News of the secret deal prompted thousands of people to take to the streets, calling for Mr Abdo Benítez to be impeached. On August 1st Mr Bolsonaro agreed to scrap the secret deal. Proceedings against Mr Abdo Benítez in Paraguay’s congress, which had the support of some of the president’s allies, were dropped. But it is too late to stop the outcry about energy policy in Paraguay. In 2023 the $2bn loan taken out to build the dam will finally be paid off. The question is what to do then. “2023 is four years away, but people on the streets are already talking about the renegotiation [of the deal],” says Mercedes Canese, a former vice-minister of Mines and Energy from Frente Guasú, an opposition party.

Many in Paraguay argue that the country should use the excess power itself. A team at the National University of Asunción led by Gerardo Blanco, an engineering professor, has identified four sectors that could scale up quickly: plastics, cement, glass and wooden furniture.

In recent years, firms have been drawn to Paraguay’s industrial border zone by low taxes, cheap labour and the dam’s cheap electricity. Car companies with factories in Brazil have started manufacturing cables in Paraguay. In Ciudad del Este, just south of the dam, many locals engage in Bitcoin mining, an exceptionally power-hungry business. Demand from homes and offices is growing quickly, too. Within a few decades, Paraguay’s half of Itaipu’s output “will go to air-conditioning,” says Christine Folch, a cultural anthropologist from Duke University who is the author of “Hydropolitics”, a forthcoming book about the dam. By that point, the country will need some other sources of energy.

Until then, however, most of the power will still be sold to Brazil. Brazil’s economy is 50 times bigger than that of its landlocked neighbour. And Paraguay is not well equipped to negotiate a better arrangement. Whereas Mr Bolsonaro put a trio of military generals in charge of the Brazilian half of Itaipu, Paraguay doesn’t even have a fully fledged energy ministry. The messages published by Mr Ferreira between government officials in the lead-up to the abandoned deal show this asymmetry. Brazil sets the agenda; Paraguay caves to its every demand.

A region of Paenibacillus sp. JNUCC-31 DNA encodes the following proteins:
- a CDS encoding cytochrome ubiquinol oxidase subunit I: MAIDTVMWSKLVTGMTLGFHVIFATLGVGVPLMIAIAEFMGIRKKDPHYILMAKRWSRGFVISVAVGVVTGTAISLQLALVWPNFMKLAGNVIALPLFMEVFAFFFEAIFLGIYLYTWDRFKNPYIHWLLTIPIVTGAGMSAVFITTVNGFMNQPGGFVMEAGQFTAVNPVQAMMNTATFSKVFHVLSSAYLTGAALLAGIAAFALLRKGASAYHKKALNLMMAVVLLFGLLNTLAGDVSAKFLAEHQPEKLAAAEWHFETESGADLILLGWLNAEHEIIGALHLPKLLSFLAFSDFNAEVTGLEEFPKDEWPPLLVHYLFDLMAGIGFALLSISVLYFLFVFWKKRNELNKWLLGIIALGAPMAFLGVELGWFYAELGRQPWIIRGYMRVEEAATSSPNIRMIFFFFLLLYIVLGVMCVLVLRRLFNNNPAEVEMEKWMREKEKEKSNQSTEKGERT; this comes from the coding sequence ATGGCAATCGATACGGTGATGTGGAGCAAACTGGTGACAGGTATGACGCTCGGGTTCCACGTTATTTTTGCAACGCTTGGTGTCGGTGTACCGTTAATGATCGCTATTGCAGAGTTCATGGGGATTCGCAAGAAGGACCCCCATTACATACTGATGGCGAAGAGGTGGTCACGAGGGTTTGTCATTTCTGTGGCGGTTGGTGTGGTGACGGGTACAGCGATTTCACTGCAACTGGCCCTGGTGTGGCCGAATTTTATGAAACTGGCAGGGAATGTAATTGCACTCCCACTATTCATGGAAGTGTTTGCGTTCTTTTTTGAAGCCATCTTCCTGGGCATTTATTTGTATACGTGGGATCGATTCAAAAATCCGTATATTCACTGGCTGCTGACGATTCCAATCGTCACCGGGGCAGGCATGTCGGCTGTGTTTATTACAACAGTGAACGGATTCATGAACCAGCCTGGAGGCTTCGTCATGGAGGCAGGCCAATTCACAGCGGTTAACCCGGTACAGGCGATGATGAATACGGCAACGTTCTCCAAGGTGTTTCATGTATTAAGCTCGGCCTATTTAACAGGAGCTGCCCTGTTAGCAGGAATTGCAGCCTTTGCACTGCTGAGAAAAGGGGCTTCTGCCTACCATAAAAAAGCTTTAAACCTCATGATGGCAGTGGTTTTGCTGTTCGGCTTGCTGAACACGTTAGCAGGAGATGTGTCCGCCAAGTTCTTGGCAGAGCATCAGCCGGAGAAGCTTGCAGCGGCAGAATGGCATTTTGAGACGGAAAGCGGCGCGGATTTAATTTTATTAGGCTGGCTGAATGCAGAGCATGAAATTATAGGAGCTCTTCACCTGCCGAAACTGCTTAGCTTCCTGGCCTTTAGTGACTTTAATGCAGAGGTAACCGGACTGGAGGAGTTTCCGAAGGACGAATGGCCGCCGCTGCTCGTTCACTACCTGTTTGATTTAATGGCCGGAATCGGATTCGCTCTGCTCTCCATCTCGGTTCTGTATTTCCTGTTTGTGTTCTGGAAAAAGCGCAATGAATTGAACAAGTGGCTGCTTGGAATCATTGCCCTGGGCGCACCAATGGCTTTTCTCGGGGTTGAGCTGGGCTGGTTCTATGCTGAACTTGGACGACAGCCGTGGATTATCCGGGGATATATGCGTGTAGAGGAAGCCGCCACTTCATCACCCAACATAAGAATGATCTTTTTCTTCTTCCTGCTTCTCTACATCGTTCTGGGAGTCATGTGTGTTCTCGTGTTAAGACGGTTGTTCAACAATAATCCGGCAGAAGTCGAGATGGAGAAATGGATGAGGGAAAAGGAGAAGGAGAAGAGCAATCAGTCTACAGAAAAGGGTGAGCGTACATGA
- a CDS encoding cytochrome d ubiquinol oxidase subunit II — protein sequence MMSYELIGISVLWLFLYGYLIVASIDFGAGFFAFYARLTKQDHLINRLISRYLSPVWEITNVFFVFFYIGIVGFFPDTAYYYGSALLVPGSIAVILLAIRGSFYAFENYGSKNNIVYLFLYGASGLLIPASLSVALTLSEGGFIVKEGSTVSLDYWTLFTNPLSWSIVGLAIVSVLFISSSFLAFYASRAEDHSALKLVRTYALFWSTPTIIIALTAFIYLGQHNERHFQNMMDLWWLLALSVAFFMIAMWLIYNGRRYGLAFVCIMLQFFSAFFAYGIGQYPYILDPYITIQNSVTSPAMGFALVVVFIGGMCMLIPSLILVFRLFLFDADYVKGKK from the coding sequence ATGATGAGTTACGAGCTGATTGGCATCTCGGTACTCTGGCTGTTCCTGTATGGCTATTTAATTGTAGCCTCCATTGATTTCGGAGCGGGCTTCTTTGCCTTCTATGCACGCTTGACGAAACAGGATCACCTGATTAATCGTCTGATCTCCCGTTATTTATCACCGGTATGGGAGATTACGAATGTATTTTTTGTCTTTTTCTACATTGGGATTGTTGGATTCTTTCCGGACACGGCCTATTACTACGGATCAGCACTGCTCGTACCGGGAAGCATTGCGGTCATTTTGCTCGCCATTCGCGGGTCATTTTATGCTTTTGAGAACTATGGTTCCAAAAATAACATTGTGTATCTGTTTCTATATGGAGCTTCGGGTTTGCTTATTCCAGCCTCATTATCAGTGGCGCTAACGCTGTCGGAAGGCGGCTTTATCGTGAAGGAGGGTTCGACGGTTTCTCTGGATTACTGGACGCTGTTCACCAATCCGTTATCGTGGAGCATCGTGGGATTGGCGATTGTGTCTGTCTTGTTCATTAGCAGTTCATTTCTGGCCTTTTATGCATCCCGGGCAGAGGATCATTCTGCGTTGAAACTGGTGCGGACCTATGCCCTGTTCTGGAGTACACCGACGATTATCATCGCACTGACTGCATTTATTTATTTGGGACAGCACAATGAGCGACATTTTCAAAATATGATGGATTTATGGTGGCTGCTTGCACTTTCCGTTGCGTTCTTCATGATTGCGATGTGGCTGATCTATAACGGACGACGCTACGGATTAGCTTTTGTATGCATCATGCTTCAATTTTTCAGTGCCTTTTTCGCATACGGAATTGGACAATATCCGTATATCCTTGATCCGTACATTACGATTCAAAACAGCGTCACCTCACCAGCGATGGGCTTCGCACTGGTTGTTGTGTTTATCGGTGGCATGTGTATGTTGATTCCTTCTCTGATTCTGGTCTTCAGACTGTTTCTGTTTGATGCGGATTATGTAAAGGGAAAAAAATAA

Public pressure may help change that. On August 7th Paraguay’s government named Mr Blanco, the engineering professor, to Itaipu’s governing council, in a show of transparency. As it contemplates its strategy for 2023, Paraguay may look to other smaller countries’ battles with big neighbours. In the 1970s a campaign in the United States involving letters from the actor John Wayne helped persuade Jimmy Carter and the US Congress to pass a law that returned Panama’s canal in 1999. As for the businesses best suited to provide the investment and know-how to fuel Paraguay’s industrialisation, Paraguay doesn’t have to look far. They are right over the border in Brazil.


This entry was posted on Monday, August 19th, 2019 at 5:26 am and is filed under Brazil.  You can follow any responses to this entry through the RSS 2.0 feed.  You can leave a response, or trackback from your own site.